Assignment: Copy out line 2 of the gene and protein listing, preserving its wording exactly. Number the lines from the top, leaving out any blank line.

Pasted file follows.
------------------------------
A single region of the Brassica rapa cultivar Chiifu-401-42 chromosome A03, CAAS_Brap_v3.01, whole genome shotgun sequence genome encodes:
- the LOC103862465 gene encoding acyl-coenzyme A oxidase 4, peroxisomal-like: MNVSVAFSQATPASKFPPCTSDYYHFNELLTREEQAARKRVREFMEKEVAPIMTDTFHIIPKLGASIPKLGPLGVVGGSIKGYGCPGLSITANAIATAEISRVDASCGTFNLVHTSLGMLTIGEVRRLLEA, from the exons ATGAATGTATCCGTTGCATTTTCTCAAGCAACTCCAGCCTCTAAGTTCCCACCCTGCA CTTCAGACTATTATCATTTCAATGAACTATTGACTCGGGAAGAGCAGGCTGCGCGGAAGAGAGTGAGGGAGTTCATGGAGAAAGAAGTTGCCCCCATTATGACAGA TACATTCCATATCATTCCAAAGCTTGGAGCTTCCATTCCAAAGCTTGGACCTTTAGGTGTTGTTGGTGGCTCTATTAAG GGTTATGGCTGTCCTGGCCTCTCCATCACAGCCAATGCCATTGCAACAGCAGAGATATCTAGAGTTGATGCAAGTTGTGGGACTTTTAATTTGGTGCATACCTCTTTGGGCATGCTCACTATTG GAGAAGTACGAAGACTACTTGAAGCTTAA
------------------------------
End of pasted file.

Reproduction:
- the LOC103862465 gene encoding acyl-coenzyme A oxidase 4, peroxisomal-like: MNVSVAFSQATPASKFPPCTSDYYHFNELLTREEQAARKRVREFMEKEVAPIMTDTFHIIPKLGASIPKLGPLGVVGGSIKGYGCPGLSITANAIATAEISRVDASCGTFNLVHTSLGMLTIGEVRRLLEA, from the exons ATGAATGTATCCGTTGCATTTTCTCAAGCAACTCCAGCCTCTAAGTTCCCACCCTGCA CTTCAGACTATTATCATTTCAATGAACTATTGACTCGGGAAGAGCAGGCTGCGCGGAAGAGAGTGAGGGAGTTCATGGAGAAAGAAGTTGCCCCCATTATGACAGA TACATTCCATATCATTCCAAAGCTTGGAGCTTCCATTCCAAAGCTTGGACCTTTAGGTGTTGTTGGTGGCTCTATTAAG GGTTATGGCTGTCCTGGCCTCTCCATCACAGCCAATGCCATTGCAACAGCAGAGATATCTAGAGTTGATGCAAGTTGTGGGACTTTTAATTTGGTGCATACCTCTTTGGGCATGCTCACTATTG GAGAAGTACGAAGACTACTTGAAGCTTAA